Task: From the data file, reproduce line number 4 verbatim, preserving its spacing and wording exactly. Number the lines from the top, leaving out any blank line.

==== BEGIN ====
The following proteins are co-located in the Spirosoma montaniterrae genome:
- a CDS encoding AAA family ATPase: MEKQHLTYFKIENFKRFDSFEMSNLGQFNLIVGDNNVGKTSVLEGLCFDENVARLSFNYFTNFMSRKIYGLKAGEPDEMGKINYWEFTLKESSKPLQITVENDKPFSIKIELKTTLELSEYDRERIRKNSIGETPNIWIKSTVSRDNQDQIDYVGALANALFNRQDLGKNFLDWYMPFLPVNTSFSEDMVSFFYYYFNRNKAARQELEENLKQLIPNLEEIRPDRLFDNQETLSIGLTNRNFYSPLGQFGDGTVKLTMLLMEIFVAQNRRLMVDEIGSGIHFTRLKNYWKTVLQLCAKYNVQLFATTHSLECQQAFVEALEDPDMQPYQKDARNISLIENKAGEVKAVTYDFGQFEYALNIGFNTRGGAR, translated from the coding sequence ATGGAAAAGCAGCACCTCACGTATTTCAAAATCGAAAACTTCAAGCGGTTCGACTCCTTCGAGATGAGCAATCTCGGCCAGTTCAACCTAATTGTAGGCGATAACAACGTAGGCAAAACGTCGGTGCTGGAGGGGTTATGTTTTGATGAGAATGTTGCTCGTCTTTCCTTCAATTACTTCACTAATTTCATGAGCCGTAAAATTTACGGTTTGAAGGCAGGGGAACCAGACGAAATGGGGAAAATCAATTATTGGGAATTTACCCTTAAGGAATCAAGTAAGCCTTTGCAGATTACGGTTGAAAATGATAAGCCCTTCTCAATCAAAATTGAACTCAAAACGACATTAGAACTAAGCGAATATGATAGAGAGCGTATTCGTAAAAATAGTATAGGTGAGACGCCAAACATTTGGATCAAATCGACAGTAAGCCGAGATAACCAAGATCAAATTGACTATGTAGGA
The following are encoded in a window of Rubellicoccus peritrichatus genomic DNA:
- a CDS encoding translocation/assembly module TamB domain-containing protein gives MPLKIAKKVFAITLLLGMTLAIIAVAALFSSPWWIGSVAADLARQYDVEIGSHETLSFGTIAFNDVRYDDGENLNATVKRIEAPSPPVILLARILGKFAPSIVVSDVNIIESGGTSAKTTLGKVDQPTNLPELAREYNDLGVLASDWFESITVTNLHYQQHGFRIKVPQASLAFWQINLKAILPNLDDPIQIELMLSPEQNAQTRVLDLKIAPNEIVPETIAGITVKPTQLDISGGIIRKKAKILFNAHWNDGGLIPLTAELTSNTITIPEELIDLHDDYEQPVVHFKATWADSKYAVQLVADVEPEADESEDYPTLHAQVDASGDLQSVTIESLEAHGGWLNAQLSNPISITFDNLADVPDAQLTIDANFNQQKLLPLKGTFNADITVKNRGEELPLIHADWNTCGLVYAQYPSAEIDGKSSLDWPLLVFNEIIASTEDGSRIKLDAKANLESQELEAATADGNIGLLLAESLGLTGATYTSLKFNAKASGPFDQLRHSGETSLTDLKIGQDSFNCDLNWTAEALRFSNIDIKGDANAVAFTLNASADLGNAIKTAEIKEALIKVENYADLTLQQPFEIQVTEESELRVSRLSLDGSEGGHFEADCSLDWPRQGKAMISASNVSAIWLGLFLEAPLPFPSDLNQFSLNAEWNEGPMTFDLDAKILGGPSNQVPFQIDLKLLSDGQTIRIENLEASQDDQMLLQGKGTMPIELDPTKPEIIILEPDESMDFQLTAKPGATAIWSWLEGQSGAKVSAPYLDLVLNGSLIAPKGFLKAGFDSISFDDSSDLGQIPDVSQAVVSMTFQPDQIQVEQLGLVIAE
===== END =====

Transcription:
- a CDS encoding translocation/assembly module TamB domain-containing protein gives MPLKIAKKVFAITLLLGMTLAIIAVAALFSSPWWIGSVAADLARQYDVEIGSHETLSFGTIAFNDVRYDDGENLNATVKRIEAPSPPVILLARILGKFAPSIVVSDVNIIESGGTSAKTTLGKVDQPTNLPELAREYNDLGVLASDWFESITVTNLHYQQHGFRIKVPQASLAFWQINLKAILPNLDDPIQIELMLSPEQNAQTRVLDLKIAPNEIVPETIAGITVKPTQLDISGGIIRKKAKILFNAHWNDGGLIPLTAELTSNTITIPEELIDLHDDYEQPVVHFKATWADSKYAVQLVADVEPEADESEDYPTLHAQVDASGDLQSVTIESLEAHGGWLNAQLSNPISITFDNLADVPDAQLTIDANFNQQKLLPLKGTFNADITVKNRGEELPLIHADWNTCGLVYAQYPSAEIDGKSSLDWPLLVFNEIIASTEDGSRIKLDAKANLESQELEAATADGNIGLLLAESLGLTGATYTSLKFNAKASGPFDQLRHSGETSLTDLKIGQDSFNCDLNWTAEALRFSNIDIKGDANAVAFTLNASADLGNAIKTAEIKEALIKVENYADLTLQQPFEIQVTEESELRVSRLSLDGSEGGHFEADCSLDWPRQGKAMISASNVSAIWLGLFLEAPLPFPSDLNQFSLNAEWNEGPMTFDLDAKILGGPSNQVPFQIDLKLLSDGQTIRIENLEASQDDQMLLQGKGTMPIELDPTKPEIIILEPDESMDFQLTAKPGATAIWSWLEGQSGAKVSAPYLDLVLNGSLIAPKGFLKAGFDSISFDDSSDLGQIPDVSQAVVSMTFQPDQIQVEQLGLVIAE